R.I.P. legendary film composer Ennio Morricone

Treble staff

The New York Times reports that legendary film composer Ennio Morricone has died. He was 91. Morricone died in the hospital where, last week, he had been admitted to a hospital after falling and fracturing his femur.

Morricone scored more than 500 films in his lifetime, including works by Brian De Palma, Pier Paolo Pasolini, Terence Malick and John Carpenter, though he’s probably most famous for the scores he composed for famed Italian westerns director Sergio Leone. Among those iconic spaghetti western films are 1964’s A Fistful of Dollars, 1965’s For a Few Dollars More, and 1966’s The Good, The Bad, and The Ugly. The latter of the three in particular became known for its atmospheric elements, featuring whistles, whip cracks, a ticking watch and a hook played on an ocarina, intended to imitate the call of a coyote.

Born in Rome in 1928, Morricone began playing music early on, playing trumpet as a child and earning a trumpet diploma from Rome’s Conservatorio di Santa Cecilia in 1946 as well as a diploma in composition from the conservatory eight years later. His father Mario Morricone was also a musician, playing trumpet in light orchestras in Italy. He began writing his first broadcast compositions in the 1950s for radio and television, and around the same time he played in a jazz band.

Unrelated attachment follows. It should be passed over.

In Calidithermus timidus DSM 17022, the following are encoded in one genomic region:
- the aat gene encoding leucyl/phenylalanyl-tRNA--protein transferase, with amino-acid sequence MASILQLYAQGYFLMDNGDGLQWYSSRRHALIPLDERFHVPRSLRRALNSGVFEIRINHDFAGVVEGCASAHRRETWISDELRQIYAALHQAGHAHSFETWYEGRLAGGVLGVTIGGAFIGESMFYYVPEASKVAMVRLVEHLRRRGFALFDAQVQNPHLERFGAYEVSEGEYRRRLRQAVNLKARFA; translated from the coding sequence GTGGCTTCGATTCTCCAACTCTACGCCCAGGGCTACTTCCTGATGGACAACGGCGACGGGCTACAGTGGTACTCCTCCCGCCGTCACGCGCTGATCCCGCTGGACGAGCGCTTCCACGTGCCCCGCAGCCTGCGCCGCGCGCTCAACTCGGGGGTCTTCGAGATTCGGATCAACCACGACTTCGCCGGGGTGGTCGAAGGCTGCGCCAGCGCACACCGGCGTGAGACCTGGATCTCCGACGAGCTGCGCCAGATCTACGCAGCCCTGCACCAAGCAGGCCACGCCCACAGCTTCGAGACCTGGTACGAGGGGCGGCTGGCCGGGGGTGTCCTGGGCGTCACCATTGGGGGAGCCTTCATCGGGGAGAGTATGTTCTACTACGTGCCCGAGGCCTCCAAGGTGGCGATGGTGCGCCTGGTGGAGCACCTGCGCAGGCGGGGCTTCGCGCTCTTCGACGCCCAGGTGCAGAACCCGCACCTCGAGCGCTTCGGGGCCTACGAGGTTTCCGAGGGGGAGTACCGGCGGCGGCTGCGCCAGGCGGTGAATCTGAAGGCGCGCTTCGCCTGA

Morricone’s first feature film score was 1961’s Il federale, directed by Luciano Salce. By the mid-1960s, Morricone averaged between 10 and 20 scores a year, eventually slowing down by the 1990s. Yet he remained active until just a few years ago, his most recent work being the score for Giuseppe Tornatore’s 2016 film The Correspondence.

Nominated for an Academy Award six times in his lifetime, beginning in 1979’s Days of Heaven, Morricone finally won an Honorary Academy Award in 2007 for his life’s work, and in 2016 he took home the Best Original Score award for Quentin Tarantino’s The Hateful Eight.

Composer Hans Zimmer told the BBC that Morricone’s music was “one of a kind,” and that his music was “always outstanding and done with great emotional fortitude and great intellectual thought.”

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Photo by Gonzalo Tello

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